Disease Team Planning
The present planning grant application lays the groundwork for a collaborative heart disease regenerative medicine team. We plan to develop sequential preclinical and clinical investigations directed at regenerative stem cell-based approaches to treating the following major cardiovascular diseases: heart attack and its sequelae; congestive heart failure; and heart block requiring a pacemaker. The basic foundation necessary to justify focused preclinical studies has been achieved by members of the collaborative team and by investigators elsewhere. We will plan detailed milestone-driven studies aimed at direct clinical applications in the above-mentioned cardiovascular diseases. Autologous adult cardiac stem cells (CSCs) will be used to treat myocardial infarction as well as cardiomyopathy. Cell delivery will be via catheters like those used to perform angioplasties on diseased coronary arteries. This work needs minimal additional preclinical work in large animals in order to be ready for regulatory filings in anticipation of human studies. To treat heart block, we will develop human embryonic stem cell (hESC)-derived biological pacemakers as a clinical product. Work to date has demonstrated feasibility at the proof-of-concept level, but preclinical studies in large animals will be required in preparation for an IND filing. We request funding to plan and establish detailed protocols to accomplish these studies, which will utilize existing facilities, and will leverage the resources and expertise of the collaborative team. Anticipated team members include experts in stem cell biology, clinical cardiologists and surgeons, imaging physicians, and leaders in clinical trial design. The planning grant will be used to obtain appropriate consultative expertise, to support collaborative team meetings, and to carve out time for the PI to prepare the definitive proposal.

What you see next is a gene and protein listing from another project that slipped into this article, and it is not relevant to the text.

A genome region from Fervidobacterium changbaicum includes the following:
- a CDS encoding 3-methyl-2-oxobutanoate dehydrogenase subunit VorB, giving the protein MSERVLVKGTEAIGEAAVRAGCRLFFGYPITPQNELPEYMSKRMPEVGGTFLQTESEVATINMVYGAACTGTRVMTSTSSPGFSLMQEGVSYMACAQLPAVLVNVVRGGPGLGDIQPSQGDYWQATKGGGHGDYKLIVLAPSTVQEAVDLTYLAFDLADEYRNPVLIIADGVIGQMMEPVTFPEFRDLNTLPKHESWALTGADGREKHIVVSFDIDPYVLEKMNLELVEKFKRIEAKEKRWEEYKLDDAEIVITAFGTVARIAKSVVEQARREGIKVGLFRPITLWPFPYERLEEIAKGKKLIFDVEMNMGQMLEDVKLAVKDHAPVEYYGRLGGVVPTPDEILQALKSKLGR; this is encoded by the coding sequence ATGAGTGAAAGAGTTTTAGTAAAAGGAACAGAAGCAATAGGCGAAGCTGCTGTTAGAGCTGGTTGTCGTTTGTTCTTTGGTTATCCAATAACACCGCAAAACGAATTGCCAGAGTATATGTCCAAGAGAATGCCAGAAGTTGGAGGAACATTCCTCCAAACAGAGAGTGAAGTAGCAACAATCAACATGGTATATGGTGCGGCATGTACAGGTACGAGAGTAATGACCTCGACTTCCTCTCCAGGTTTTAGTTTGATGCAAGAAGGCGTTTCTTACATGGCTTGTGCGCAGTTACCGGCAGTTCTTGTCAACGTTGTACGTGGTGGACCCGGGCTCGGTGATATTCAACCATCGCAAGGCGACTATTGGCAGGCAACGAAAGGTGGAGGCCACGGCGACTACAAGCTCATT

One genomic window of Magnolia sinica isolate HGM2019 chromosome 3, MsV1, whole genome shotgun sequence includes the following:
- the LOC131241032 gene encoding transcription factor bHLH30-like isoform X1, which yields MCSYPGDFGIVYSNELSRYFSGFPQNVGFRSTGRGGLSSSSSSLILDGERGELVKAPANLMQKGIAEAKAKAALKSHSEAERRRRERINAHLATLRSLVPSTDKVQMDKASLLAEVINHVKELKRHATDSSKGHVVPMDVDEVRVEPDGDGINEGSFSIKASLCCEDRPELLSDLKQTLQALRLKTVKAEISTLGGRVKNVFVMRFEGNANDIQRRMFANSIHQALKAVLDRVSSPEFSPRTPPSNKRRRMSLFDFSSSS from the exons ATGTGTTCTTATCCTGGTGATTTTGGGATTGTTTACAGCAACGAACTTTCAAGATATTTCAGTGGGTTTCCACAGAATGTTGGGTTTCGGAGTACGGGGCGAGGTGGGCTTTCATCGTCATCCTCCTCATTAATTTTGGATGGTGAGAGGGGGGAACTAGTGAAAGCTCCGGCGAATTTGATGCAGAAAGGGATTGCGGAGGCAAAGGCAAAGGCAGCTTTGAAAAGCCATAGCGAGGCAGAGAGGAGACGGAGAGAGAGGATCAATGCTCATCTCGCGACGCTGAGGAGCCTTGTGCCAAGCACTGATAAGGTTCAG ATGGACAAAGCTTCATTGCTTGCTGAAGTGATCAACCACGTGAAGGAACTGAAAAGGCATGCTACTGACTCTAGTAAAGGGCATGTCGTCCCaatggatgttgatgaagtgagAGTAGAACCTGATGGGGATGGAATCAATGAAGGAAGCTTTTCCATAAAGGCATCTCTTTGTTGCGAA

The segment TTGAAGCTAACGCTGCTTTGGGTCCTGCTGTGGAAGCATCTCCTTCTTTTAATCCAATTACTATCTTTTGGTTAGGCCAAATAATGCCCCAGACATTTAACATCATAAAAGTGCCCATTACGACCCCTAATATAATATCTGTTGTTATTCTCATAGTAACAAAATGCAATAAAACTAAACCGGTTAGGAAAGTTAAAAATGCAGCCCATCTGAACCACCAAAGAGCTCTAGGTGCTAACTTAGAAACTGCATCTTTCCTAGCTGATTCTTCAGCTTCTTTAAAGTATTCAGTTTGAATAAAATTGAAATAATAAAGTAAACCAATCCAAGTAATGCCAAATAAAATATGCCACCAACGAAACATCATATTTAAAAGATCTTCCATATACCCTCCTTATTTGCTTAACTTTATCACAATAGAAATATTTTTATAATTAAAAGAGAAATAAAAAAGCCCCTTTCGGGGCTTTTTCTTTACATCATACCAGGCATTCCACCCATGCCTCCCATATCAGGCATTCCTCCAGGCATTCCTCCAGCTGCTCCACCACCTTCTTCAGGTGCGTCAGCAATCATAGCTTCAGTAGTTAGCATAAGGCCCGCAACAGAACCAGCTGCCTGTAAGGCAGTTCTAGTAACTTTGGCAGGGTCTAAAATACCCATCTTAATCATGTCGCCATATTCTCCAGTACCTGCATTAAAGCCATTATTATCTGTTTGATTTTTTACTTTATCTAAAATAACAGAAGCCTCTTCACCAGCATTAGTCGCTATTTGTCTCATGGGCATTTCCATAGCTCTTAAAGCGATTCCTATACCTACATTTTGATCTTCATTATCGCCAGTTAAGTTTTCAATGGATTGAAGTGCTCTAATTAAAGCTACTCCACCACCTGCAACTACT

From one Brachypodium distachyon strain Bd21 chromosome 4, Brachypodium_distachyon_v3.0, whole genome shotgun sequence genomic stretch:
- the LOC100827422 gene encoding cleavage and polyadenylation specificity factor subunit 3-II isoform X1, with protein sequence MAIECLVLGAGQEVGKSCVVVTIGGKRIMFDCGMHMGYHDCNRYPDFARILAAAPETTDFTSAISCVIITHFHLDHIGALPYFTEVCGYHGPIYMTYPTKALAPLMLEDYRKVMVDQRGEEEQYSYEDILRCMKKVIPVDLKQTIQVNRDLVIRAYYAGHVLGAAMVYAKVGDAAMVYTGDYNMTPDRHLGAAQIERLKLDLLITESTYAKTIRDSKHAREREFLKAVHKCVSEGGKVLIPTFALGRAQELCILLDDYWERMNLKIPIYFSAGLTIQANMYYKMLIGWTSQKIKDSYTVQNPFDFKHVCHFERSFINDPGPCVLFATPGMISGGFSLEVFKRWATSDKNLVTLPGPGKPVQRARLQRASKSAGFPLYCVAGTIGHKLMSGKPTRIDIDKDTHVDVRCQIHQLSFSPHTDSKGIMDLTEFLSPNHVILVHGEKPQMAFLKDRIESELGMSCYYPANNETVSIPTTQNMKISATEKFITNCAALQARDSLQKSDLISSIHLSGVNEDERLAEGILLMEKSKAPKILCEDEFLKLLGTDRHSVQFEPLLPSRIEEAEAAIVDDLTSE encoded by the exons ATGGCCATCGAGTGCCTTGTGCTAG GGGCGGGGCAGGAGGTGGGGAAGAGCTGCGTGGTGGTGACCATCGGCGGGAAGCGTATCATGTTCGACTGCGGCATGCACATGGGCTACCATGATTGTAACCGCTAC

Statement of Benefit to California:
Few families in California are not impacted by heart disease. Cardiovascular disease remains the leading cause of death and disability in Americans—on average, cardiovascular disease kills one American every 37 seconds. The death toll from cardiovascular disease is greater than that for cancer, chronic respiratory diseases, accidents, and diabetes combined. Death rates have improved, but new treatments are urgently needed. Aside from the human costs, cardiovascular disease exacts a tremendous fiscal toll: the American Heart Association estimates that the total costs of cardiovascular disease in the United States will approach one-half trillion dollars in 2008. All taxpayers must bear the economic burden of resulting death and disability. Clearly, virtually all Californians stand to benefit, directly or indirectly, from the development of more effective treatments of cardiovascular disease. Heart disease is a particularly good target not just because of the magnitude of the public health problem, but also because heart muscle does not ordinarily regenerate once it has been destroyed by heart attacks and other types of damage. If our studies are successful, we may offer a cost-effective way to reduce the tremendous damage to Californians inflicted by major types of cardiovascular disease. This in turn may also reduce the economic burden presently borne by taxpayers who support the health care systems in California. In addition to the public health benefits, spinoff technology developed by this disease team will benefit existing California-based biotechnology companies, leading to fuller employment and an enhanced tax base.